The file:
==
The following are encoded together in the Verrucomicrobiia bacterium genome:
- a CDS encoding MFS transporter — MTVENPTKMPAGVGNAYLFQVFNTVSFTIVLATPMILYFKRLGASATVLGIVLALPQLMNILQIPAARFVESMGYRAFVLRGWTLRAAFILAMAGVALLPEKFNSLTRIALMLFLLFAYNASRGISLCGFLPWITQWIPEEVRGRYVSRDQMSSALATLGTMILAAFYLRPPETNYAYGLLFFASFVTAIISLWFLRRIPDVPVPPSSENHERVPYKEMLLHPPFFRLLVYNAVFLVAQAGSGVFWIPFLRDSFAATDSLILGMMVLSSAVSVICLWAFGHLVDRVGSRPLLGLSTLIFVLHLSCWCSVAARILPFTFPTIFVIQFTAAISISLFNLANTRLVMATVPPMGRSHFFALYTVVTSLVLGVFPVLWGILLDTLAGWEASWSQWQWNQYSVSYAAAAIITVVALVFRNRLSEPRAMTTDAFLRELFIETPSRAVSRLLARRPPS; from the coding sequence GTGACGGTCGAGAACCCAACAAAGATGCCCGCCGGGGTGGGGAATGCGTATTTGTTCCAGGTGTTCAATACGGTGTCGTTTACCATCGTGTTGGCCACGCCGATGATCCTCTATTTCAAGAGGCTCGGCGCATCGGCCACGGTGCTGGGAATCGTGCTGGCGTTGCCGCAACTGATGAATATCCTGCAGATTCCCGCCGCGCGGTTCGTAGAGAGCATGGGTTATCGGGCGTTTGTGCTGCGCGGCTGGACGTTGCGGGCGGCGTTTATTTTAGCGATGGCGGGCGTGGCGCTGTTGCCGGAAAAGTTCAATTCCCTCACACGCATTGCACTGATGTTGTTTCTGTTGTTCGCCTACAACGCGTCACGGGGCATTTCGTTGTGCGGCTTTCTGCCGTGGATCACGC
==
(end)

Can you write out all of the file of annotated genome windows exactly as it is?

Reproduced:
The following are encoded together in the Verrucomicrobiia bacterium genome:
- a CDS encoding MFS transporter — MTVENPTKMPAGVGNAYLFQVFNTVSFTIVLATPMILYFKRLGASATVLGIVLALPQLMNILQIPAARFVESMGYRAFVLRGWTLRAAFILAMAGVALLPEKFNSLTRIALMLFLLFAYNASRGISLCGFLPWITQWIPEEVRGRYVSRDQMSSALATLGTMILAAFYLRPPETNYAYGLLFFASFVTAIISLWFLRRIPDVPVPPSSENHERVPYKEMLLHPPFFRLLVYNAVFLVAQAGSGVFWIPFLRDSFAATDSLILGMMVLSSAVSVICLWAFGHLVDRVGSRPLLGLSTLIFVLHLSCWCSVAARILPFTFPTIFVIQFTAAISISLFNLANTRLVMATVPPMGRSHFFALYTVVTSLVLGVFPVLWGILLDTLAGWEASWSQWQWNQYSVSYAAAAIITVVALVFRNRLSEPRAMTTDAFLRELFIETPSRAVSRLLARRPPS; from the coding sequence GTGACGGTCGAGAACCCAACAAAGATGCCCGCCGGGGTGGGGAATGCGTATTTGTTCCAGGTGTTCAATACGGTGTCGTTTACCATCGTGTTGGCCACGCCGATGATCCTCTATTTCAAGAGGCTCGGCGCATCGGCCACGGTGCTGGGAATCGTGCTGGCGTTGCCGCAACTGATGAATATCCTGCAGATTCCCGCCGCGCGGTTCGTAGAGAGCATGGGTTATCGGGCGTTTGTGCTGCGCGGCTGGACGTTGCGGGCGGCGTTTATTTTAGCGATGGCGGGCGTGGCGCTGTTGCCGGAAAAGTTCAATTCCCTCACACGCATTGCACTGATGTTGTTTCTGTTGTTCGCCTACAACGCGTCACGGGGCATTTCGTTGTGCGGCTTTCTGCCGTGGATCACGC